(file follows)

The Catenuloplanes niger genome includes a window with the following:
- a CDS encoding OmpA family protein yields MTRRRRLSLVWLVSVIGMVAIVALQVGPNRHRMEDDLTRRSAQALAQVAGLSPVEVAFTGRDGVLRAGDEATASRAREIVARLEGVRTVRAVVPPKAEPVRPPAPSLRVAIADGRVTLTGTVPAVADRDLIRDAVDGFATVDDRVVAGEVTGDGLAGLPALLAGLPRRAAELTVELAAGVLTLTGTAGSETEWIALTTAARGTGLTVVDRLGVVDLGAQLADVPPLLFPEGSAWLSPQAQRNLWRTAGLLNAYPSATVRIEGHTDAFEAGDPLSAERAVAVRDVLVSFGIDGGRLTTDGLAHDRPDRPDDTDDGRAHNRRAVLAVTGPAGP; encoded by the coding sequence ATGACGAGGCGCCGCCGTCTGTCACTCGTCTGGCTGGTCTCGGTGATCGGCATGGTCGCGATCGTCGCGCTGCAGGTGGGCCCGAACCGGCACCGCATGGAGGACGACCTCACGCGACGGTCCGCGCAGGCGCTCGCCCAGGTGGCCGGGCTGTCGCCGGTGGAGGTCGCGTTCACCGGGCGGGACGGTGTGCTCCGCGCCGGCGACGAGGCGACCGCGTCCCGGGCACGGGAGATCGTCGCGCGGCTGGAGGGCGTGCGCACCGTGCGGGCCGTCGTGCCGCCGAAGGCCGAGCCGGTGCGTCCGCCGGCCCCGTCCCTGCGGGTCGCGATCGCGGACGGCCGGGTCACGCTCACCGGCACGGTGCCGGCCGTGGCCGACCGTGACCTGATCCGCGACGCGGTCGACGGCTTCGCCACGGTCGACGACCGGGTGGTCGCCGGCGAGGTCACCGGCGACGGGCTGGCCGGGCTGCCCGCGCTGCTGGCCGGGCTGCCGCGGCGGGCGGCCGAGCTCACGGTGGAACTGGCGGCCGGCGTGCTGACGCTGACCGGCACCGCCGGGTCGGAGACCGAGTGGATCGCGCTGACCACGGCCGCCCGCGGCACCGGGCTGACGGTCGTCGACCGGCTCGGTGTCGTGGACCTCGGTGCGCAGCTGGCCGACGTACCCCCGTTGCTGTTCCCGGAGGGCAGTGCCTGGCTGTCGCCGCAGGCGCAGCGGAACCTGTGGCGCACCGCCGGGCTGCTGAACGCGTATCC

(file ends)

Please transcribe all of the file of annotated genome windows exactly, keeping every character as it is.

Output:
The Catenuloplanes niger genome includes a window with the following:
- a CDS encoding OmpA family protein yields MTRRRRLSLVWLVSVIGMVAIVALQVGPNRHRMEDDLTRRSAQALAQVAGLSPVEVAFTGRDGVLRAGDEATASRAREIVARLEGVRTVRAVVPPKAEPVRPPAPSLRVAIADGRVTLTGTVPAVADRDLIRDAVDGFATVDDRVVAGEVTGDGLAGLPALLAGLPRRAAELTVELAAGVLTLTGTAGSETEWIALTTAARGTGLTVVDRLGVVDLGAQLADVPPLLFPEGSAWLSPQAQRNLWRTAGLLNAYPSATVRIEGHTDAFEAGDPLSAERAVAVRDVLVSFGIDGGRLTTDGLAHDRPDRPDDTDDGRAHNRRAVLAVTGPAGP; encoded by the coding sequence ATGACGAGGCGCCGCCGTCTGTCACTCGTCTGGCTGGTCTCGGTGATCGGCATGGTCGCGATCGTCGCGCTGCAGGTGGGCCCGAACCGGCACCGCATGGAGGACGACCTCACGCGACGGTCCGCGCAGGCGCTCGCCCAGGTGGCCGGGCTGTCGCCGGTGGAGGTCGCGTTCACCGGGCGGGACGGTGTGCTCCGCGCCGGCGACGAGGCGACCGCGTCCCGGGCACGGGAGATCGTCGCGCGGCTGGAGGGCGTGCGCACCGTGCGGGCCGTCGTGCCGCCGAAGGCCGAGCCGGTGCGTCCGCCGGCCCCGTCCCTGCGGGTCGCGATCGCGGACGGCCGGGTCACGCTCACCGGCACGGTGCCGGCCGTGGCCGACCGTGACCTGATCCGCGACGCGGTCGACGGCTTCGCCACGGTCGACGACCGGGTGGTCGCCGGCGAGGTCACCGGCGACGGGCTGGCCGGGCTGCCCGCGCTGCTGGCCGGGCTGCCGCGGCGGGCGGCCGAGCTCACGGTGGAACTGGCGGCCGGCGTGCTGACGCTGACCGGCACCGCCGGGTCGGAGACCGAGTGGATCGCGCTGACCACGGCCGCCCGCGGCACCGGGCTGACGGTCGTCGACCGGCTCGGTGTCGTGGACCTCGGTGCGCAGCTGGCCGACGTACCCCCGTTGCTGTTCCCGGAGGGCAGTGCCTGGCTGTCGCCGCAGGCGCAGCGGAACCTGTGGCGCACCGCCGGGCTGCTGAACGCGTATCC